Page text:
The U.K. has a plan on how to use its land to hit its goal of zeroing out greenhouse-gas emissions by the middle of the century. It’ll will require a total transformation in the way farmers, land managers and consumers operate to work.
Greenhouse gas emissions from land use and agriculture in Britain haven’t fallen at the same rate as other industries over the last three decades. To reach net zero by 2050, emissions coming from the way land is used must be slashed by 64per cent, according to the first in-depth study of the issue published by the Committee on Climate Change, a panel advising the government on environmental issues.
Sweeping changes will be required across the U.K. economy to meet the government’s ambitious net-zero goal, which has been enshrined in law. Agriculture makes up about 12 per cent of the nation’s emissions and won’t be able to avoid that transformation.
The report released Thursday by the nation’s independent climate change adviser maps out possible routes for lawmakers to cut emissions. Those include tree planting, low-carbon farming, restoring peatlands, stimulating bioenergy crops, reducing food waste and changing diets.
Should the ruling Prime Minister Boris Johnson’s Conservative government take on all the advice, the measures would cost about 1.4 billion pounds ($1.8 billion) a year. The net social benefit could be as much as 4 billion pounds a year, the committee said. As a comparison, the U.K. currently pays in 3.3 billion pounds a year into the European Union’s Common Agricultural Policy in 2018.
“This is a report of how you do it,” John Gummer, chair of the CCC, said in a briefing. “This is a key moment because we are now moving from good hearted determination, commitments, electoral discussions to delivery. It now has to fall to the government to supply the means.”
Trees, Trees and More Trees
Planting new forests and restoring old ones has become a major focal point for climate mitigation and is seen as an easy political win in the U.K. During the last general election, all major parties made commitments for some form of reforestation program. The CCC said the U.K. should increase land covered by forests to at least 17 per cent by 2050, up from 13per cent now. That would still be well short of the average across the European Union of 33 per cent.
For the U.K., this means planting as many as 120 million broad-leaf or conifer trees every year until in the 2050s. That could serve as the nation’s contribution to the World Economic Forum's initiative to plant 1 trillion trees around the world by 2030, which was announced earlier this week in Davos, Switzerland.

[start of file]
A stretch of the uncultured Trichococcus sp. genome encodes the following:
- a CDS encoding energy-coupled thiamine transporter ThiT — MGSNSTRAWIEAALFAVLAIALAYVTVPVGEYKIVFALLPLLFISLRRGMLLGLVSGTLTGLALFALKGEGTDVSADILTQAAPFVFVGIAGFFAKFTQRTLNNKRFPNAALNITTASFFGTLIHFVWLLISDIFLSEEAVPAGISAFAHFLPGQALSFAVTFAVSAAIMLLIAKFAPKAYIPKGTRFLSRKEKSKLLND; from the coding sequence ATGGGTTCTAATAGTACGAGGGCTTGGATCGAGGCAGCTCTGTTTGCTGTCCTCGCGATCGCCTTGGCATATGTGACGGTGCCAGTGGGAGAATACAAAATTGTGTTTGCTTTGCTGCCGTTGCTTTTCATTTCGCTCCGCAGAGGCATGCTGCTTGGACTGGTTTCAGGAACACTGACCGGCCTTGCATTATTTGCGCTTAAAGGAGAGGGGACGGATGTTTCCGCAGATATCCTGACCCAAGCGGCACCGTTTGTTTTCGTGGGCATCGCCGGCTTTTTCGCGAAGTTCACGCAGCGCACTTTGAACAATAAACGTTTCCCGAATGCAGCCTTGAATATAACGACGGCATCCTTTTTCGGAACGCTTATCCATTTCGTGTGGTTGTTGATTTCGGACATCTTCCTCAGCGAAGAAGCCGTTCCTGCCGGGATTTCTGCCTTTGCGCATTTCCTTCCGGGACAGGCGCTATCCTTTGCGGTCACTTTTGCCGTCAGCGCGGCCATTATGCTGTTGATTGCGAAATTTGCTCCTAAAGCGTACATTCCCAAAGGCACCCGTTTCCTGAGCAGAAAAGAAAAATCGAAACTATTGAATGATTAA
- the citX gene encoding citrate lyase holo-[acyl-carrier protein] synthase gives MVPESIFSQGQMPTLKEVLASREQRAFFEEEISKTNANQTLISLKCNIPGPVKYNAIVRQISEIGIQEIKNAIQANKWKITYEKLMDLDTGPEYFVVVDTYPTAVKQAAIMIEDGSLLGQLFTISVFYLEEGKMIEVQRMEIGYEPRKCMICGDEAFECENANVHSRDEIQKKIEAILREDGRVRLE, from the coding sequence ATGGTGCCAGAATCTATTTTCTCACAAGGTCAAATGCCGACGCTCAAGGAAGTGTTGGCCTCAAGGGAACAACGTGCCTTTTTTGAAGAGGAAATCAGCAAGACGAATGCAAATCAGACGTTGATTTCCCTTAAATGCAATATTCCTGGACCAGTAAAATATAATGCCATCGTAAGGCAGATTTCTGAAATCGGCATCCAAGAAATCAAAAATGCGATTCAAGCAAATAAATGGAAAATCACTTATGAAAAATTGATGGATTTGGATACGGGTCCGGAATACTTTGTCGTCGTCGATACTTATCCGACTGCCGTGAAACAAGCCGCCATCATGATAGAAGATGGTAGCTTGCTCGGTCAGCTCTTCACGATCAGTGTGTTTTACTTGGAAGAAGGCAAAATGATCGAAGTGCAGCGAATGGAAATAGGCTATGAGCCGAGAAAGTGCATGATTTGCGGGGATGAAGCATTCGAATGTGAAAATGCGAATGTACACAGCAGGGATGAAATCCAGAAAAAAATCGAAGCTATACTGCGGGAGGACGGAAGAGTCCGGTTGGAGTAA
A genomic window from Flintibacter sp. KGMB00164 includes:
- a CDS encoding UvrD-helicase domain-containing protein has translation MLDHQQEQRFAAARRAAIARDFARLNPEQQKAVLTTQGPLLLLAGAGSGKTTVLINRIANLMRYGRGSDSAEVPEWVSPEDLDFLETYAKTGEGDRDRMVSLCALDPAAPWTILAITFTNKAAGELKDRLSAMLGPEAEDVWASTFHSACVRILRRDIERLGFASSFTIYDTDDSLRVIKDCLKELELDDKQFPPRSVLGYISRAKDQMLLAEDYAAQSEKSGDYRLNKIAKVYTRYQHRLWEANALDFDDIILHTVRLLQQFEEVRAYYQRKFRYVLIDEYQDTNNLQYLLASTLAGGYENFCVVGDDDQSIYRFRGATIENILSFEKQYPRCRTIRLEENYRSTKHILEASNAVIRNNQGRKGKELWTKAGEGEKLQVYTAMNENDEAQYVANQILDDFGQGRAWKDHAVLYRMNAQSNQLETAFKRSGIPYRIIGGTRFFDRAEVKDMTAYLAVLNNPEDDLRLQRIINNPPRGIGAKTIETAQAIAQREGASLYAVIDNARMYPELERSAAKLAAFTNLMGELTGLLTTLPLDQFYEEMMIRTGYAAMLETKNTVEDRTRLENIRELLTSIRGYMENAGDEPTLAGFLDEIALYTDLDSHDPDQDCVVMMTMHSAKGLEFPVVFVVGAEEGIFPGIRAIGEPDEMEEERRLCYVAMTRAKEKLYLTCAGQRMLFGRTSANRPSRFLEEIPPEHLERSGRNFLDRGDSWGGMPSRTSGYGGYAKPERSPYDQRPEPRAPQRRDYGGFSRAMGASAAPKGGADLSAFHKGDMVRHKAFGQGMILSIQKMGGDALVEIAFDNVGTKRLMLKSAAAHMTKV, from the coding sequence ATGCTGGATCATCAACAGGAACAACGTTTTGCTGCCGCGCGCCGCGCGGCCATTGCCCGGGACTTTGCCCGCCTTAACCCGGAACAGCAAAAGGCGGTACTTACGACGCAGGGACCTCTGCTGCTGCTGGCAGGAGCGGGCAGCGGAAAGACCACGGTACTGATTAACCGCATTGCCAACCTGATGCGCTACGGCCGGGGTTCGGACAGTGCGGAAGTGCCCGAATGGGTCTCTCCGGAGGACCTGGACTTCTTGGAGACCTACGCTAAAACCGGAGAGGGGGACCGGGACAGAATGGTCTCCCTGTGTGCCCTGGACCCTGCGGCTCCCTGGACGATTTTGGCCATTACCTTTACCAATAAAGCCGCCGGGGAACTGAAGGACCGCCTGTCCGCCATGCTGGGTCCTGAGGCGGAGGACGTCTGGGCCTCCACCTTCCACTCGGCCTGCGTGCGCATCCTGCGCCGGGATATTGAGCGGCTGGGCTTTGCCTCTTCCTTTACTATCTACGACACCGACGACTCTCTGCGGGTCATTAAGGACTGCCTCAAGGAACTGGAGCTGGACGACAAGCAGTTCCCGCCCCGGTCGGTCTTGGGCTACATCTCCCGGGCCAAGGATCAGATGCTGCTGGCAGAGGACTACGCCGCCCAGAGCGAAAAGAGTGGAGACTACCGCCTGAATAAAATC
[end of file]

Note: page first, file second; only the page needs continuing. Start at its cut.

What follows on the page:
Farmers and land managers aren’t likely to do this on their own. The committee suggests using existing market instruments to give incentives for planting programs. Those could include a kind of feed-in tariff, like the mechanism that underpinned the boom in renewable capacity, or a carbon trading facility. Both of those could be funded by a levy on greenhouse gas polluters, the body suggested.
Cutting It Out
Slashing farm-related emissions shouldn’t come at the expense of producing less food or importing more from countries with looser regulations, the CCC said. To effectively cut harmful farming emissions such as methane and ammonia, the U.K. should encourage the use of controlled-release fertilizers, which produce fewer harmful pollutants over time. It also could sharpen regulation of livestock health and look at ways that selective breeding in cattle can reduce methane. Those policies along with more low-carbon fuels could save the equivalent of 10 million tons of carbon dioxide by 2050.
New policies should accelerate and expand the growth of bio-energy crops to about 23,000 hectares every year to 2050, the panel said. Carbon pricing could be used to ensure long-term supply, and biomass facilities should commit to sourcing a certain proportion of their raw materials from the U.K. instead of importing them from abroad. Lawmakers should also help with the use of biomass as a fuel with carbon, capture and storage.
“This government is talking quite a green game, but people are waiting to see what it means in terms of actual policy,” Jonathan Marshall, head of analysis at the of Energy & Climate Intelligence Unit, said in an interview. “There will be more freedom to reallocate money, such as the sum spent on the Common Agricultural Policy. That wouldn’t have been possible inside the EU, but it will become possible after Brexit.”
Other highlights from the report:
- Restore at least 50 per cent of upland peat and 25 per cent of lowland peat to reduce emissions by five million tons of CO2 equivalent by 2050
- Reduce by 20 per cent the 13.6 million tons of annual U.K. food waste and cut the consumption of beef, lamb and dairy by at around 20 per cent per person
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